I see these articles that claim the creation of optical processors. But read the article, and all the researchers have to do is add a silicon processor and BOOM, we have an optical processor. It's not that easy.

    I remember the researcher who created an optical computer that was the size of a room. Why is this? Electrons are small. They bend around corners. They stay put. They move when you want them to. Photons do not bend well around small corners, do not support CMOS-like circuits and generally fail at most tasks of that versatile, tiny doer of great deeds, the electron.

    As usual, it's just an optical modulator. Boring old modulator.
    • PhD or not, you don't need the attitude. It's fairly obvious what they meant by "transforming electrons into photon." Consider a modem. It would be perfectly reasonable to say a modem "transforms" digital signals into analog signals. The digital signal doesn't literally "turn into" the analog signal, but it's still a good high level description. Likewise, "transforming electrons into photons" is a solid descriptions of what their modulator does.

      And while this tech can't be used to create an optical pr
  • by Legion303 (97901)
    Maybe now I'll be able to crank all the settings up in Doom 3.
  • by Alioth (221270) <no@spam> on Wednesday March 30, 2005 @05:00AM (#12086931) Journal
    From TFA:

    Although light slows down by some degree when transmitted through an optical medium, shifting to optical-based components is still too expensive than relying solely on copper, even when factoring in the additional power, heat, and crosstalk issues.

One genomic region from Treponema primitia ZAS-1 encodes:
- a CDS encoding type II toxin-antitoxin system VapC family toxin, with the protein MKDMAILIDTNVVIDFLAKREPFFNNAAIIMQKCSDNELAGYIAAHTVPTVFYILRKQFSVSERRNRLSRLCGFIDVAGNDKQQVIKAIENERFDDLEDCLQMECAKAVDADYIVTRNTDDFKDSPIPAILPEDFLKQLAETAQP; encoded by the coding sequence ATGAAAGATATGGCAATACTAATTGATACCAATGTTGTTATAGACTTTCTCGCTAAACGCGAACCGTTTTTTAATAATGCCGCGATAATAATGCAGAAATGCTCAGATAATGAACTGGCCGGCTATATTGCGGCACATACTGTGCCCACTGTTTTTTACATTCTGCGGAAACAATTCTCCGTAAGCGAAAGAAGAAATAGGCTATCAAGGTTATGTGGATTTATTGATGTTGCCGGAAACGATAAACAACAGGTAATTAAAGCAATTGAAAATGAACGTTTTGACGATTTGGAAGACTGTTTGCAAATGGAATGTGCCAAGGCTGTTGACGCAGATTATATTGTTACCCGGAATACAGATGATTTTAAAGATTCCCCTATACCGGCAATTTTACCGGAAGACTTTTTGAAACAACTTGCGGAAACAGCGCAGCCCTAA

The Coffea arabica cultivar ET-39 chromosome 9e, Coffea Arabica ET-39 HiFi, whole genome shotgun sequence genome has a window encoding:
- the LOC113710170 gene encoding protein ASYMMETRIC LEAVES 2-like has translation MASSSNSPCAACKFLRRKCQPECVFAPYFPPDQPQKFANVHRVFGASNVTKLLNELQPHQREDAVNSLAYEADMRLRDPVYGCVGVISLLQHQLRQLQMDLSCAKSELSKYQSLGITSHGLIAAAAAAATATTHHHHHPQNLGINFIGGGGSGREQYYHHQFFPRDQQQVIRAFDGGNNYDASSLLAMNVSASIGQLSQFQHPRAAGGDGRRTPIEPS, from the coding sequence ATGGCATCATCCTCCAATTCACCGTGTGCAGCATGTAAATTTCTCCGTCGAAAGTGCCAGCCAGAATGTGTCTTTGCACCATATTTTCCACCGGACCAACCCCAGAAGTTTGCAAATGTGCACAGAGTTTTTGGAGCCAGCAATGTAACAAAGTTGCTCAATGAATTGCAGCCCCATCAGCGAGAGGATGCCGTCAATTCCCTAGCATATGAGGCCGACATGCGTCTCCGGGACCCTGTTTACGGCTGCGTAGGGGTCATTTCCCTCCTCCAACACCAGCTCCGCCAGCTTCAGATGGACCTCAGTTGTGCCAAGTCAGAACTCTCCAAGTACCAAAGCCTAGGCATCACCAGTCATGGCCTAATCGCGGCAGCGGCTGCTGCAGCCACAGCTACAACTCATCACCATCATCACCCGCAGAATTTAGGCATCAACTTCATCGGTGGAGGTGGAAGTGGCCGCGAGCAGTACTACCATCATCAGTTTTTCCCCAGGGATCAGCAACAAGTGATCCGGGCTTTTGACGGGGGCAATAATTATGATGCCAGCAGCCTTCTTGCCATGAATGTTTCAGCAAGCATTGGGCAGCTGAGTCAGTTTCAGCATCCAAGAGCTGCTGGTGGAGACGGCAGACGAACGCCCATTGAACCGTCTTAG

Is it just me or is this a really badly constructed sentence? It changes subject halfway through (from the speed of light in optical medium to the cost of copper).
  • As far as I can tell from the mediocre article, all they've done is gotten a tiny LED to flash at a rate of 10 giga flashes per second. I guess you could call that a "modulator". But it's just a fast LED. And they havent explained how it's going to be a economical and compact way to shuttle data around.
  • Hmmm...I wonder how "big" one of these interconnects is. Currently chips have pins that are visible to the human eye, and even solderable by the human hand. If it were possible to have optical "pinouts" that were really small, you could decrease the size of a chip package/circuit board. Of course, I suppose there would still have to be pins for power, but ya' know.

    And since an optical interconnect wouldn't need solder, these chips would need a completely different process for connection to a circuit boa
  • Everybody calls them "electrical" computers. So once we move on to light, will people change the name? I always thought it was a stupid distinction, personally. I mean, you would call mechanical engineering "metal engineering".